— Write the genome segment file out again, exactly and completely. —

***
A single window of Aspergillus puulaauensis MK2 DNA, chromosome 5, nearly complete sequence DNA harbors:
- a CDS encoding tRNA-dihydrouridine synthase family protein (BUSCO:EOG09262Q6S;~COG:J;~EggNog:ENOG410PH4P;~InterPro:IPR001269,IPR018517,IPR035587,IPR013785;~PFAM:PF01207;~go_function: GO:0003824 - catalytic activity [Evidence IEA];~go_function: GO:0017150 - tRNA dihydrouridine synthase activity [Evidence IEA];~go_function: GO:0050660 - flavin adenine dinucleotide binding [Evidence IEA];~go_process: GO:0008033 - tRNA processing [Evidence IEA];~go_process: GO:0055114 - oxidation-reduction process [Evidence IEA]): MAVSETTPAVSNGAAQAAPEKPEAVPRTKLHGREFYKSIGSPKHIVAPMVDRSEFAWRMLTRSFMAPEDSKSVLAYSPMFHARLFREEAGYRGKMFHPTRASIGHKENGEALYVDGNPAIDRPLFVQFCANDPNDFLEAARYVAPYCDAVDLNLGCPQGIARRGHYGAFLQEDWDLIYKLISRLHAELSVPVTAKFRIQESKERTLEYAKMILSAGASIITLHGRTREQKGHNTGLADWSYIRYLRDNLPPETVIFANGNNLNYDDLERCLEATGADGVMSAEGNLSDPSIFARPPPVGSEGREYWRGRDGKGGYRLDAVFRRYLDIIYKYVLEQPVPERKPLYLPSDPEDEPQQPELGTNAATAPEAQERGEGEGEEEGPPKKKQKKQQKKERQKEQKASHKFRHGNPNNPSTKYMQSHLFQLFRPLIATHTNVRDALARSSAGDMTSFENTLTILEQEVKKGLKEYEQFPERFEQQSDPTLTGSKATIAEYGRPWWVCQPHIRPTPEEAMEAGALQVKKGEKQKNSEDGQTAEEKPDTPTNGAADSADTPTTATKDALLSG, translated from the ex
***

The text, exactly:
A single window of Aspergillus puulaauensis MK2 DNA, chromosome 5, nearly complete sequence DNA harbors:
- a CDS encoding tRNA-dihydrouridine synthase family protein (BUSCO:EOG09262Q6S;~COG:J;~EggNog:ENOG410PH4P;~InterPro:IPR001269,IPR018517,IPR035587,IPR013785;~PFAM:PF01207;~go_function: GO:0003824 - catalytic activity [Evidence IEA];~go_function: GO:0017150 - tRNA dihydrouridine synthase activity [Evidence IEA];~go_function: GO:0050660 - flavin adenine dinucleotide binding [Evidence IEA];~go_process: GO:0008033 - tRNA processing [Evidence IEA];~go_process: GO:0055114 - oxidation-reduction process [Evidence IEA]): MAVSETTPAVSNGAAQAAPEKPEAVPRTKLHGREFYKSIGSPKHIVAPMVDRSEFAWRMLTRSFMAPEDSKSVLAYSPMFHARLFREEAGYRGKMFHPTRASIGHKENGEALYVDGNPAIDRPLFVQFCANDPNDFLEAARYVAPYCDAVDLNLGCPQGIARRGHYGAFLQEDWDLIYKLISRLHAELSVPVTAKFRIQESKERTLEYAKMILSAGASIITLHGRTREQKGHNTGLADWSYIRYLRDNLPPETVIFANGNNLNYDDLERCLEATGADGVMSAEGNLSDPSIFARPPPVGSEGREYWRGRDGKGGYRLDAVFRRYLDIIYKYVLEQPVPERKPLYLPSDPEDEPQQPELGTNAATAPEAQERGEGEGEEEGPPKKKQKKQQKKERQKEQKASHKFRHGNPNNPSTKYMQSHLFQLFRPLIATHTNVRDALARSSAGDMTSFENTLTILEQEVKKGLKEYEQFPERFEQQSDPTLTGSKATIAEYGRPWWVCQPHIRPTPEEAMEAGALQVKKGEKQKNSEDGQTAEEKPDTPTNGAADSADTPTTATKDALLSG, translated from the ex